¶2 The plaintiff contends that the petition is so defective as not to confer jurisdiction on the county court to order the sale. The petition in the case, omitting the caption and verification, is in the following language:
"Comes now John Bruner, as the guardian of Joseley Tiger, and shows to the court the condition of the estate of the above named ward, to wit:
"The personal property of said wards consists of nothing, of the approximate value of nothing; that the annual income therefrom is approximately nothing.
"That said ward owns the following described real estate of the approximate value of $ 1,000, to wit: that the annual income therefrom is approximately nothing; that said real estate is incumbered to the amount of nothing, with an annual interest charge of nothing; that the annual expense chargeable against the estate of said ward for maintenance and education is approximately $ 50; that it is necessary that the hereinafter-described portion of said real estate should be sold for the following reasons, to wit: to raise funds, with which to educate and maintain said minor, the income from their estates not being sufficient for such purpose.
"That the next of kin and persons interested in the estate of said ward, together with their respective places of residence, are as follows: Hully Tiger, brother, Carson, Oklahoma; Sallie Bruner, sister.
"Wherefore, petitioner prays the court that upon hearing had hereon he be authorized to sell an undivided one-third interest in the northwest quarter of the southeast quarter of section thirty (30); northeast quarter of southwest quarter; east one-half of southeast quarter of southwest quarter and west one-half of southwest quarter of the southwest quarter and northwest quarter of the southwest quarter of section thirty-two (32), township 18 north, range 7 east, Creek county, Oklahoma, of said real estate, at public or private sale as shall be deemed most beneficial and for the best interest of said ward.
¶3 Plaintiff says that this petition did not comply with section 6557, Rev. Laws 1910, in that it failed to set forth the condition of the estate of the ward and facts and circumstances on which the petition is founded tending to show the necessity or expediency of a sale, and contends that a failure to substantially comply with the provisions of this statute renders the sale void. Sockey v. Winstock, 43 Okla. 758, 144 P. 372, and Dosar v. Hummell, 89 Okla. 152, 214 P. 718; and the California decisions referred to in those cases are cited to support this contention. The petition in the instant case shows that the minor had no personal property; that he owned certain real estate; received no income from any source; and set forth the amount necessary for the support, maintenance, and education of the minor and that it was necessary for the support and education of the minor that the real estate described should be sold for the purpose of raising funds to educate and maintain the minor. This petition was in substantial compliance with the provisions of section 6557, Rev. Laws 1910. Even though the petition were not in substantial compliance with the provisions of this statute, plaintiff's contention is not sound. This proceeding is a collateral attack, and the proceeding in the county court and the sale resulting therefrom must be void in order to entitle the plaintiff to any relief. Sockey v. Winstock, supra; Welch v. Focht, 67 Okla. 275, 171 P. 730. The sufficiency of a petition to give the county court jurisdiction to sell real estate was clearly announced by this court in Cowan v. Hubbard, 50 Okla. 671, 151 P. 678, decided August 31, 1915, and this decision has been consistently followed by this court until the apparent modification contained in the case of Dosar v. Hummell, supra. At the time the Cowan Case was decided, this court was confronted with the case of In re Boland Estate, 55 Cal. 310, and Sockey v. Winstock, supra, and in the last-named case the following statement was made:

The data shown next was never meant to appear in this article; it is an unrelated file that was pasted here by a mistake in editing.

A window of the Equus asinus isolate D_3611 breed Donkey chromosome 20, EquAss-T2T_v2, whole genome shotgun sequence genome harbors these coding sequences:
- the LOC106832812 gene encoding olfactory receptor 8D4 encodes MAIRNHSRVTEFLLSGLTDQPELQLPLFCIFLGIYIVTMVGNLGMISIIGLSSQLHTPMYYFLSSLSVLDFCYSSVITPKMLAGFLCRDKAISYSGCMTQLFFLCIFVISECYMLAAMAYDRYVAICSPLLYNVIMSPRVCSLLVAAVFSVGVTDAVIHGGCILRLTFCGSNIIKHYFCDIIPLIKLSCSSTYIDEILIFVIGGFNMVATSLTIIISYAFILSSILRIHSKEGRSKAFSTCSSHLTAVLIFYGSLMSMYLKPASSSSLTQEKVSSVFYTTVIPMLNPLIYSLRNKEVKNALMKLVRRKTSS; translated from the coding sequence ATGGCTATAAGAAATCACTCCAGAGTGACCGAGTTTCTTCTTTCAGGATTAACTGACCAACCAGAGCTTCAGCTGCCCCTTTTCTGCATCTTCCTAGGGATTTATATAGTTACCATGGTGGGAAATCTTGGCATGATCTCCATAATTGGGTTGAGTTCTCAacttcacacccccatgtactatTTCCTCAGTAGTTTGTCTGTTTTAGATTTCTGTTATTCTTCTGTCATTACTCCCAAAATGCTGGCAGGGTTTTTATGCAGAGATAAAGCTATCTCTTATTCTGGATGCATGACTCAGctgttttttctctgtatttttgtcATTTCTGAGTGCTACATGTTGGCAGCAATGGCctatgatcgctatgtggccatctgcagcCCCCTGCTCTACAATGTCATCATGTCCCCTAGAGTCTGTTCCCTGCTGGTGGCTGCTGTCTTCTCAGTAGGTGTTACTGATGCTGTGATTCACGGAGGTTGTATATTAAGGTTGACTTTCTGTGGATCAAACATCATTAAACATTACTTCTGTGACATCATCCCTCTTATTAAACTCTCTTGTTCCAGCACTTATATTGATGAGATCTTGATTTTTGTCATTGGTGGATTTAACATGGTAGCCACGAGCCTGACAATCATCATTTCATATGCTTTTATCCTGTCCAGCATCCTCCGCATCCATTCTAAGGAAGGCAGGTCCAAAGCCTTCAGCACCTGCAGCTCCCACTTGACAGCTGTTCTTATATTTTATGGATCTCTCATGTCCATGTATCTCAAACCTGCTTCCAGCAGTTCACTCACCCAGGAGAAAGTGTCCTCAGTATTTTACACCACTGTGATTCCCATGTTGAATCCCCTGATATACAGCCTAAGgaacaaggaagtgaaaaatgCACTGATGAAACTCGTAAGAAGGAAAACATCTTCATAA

"* * * The petition of a guardian to sell the real estate belonging to his ward must state the condition of the estate, and facts tending to show the expediency and necessity of such sale, in order to give the court jurisdiction to order the sale."
¶4 In the Cowan Case, this court modified the rule announced in Sockey v. Winstock, supra, and in the syllabus stated as follows:
"A guardian's deed will not be held void on a collateral attack merely because the petition of the guardian to sell the real estate of his ward defectively states the existence of the conditions under which the statute authorizes the sale."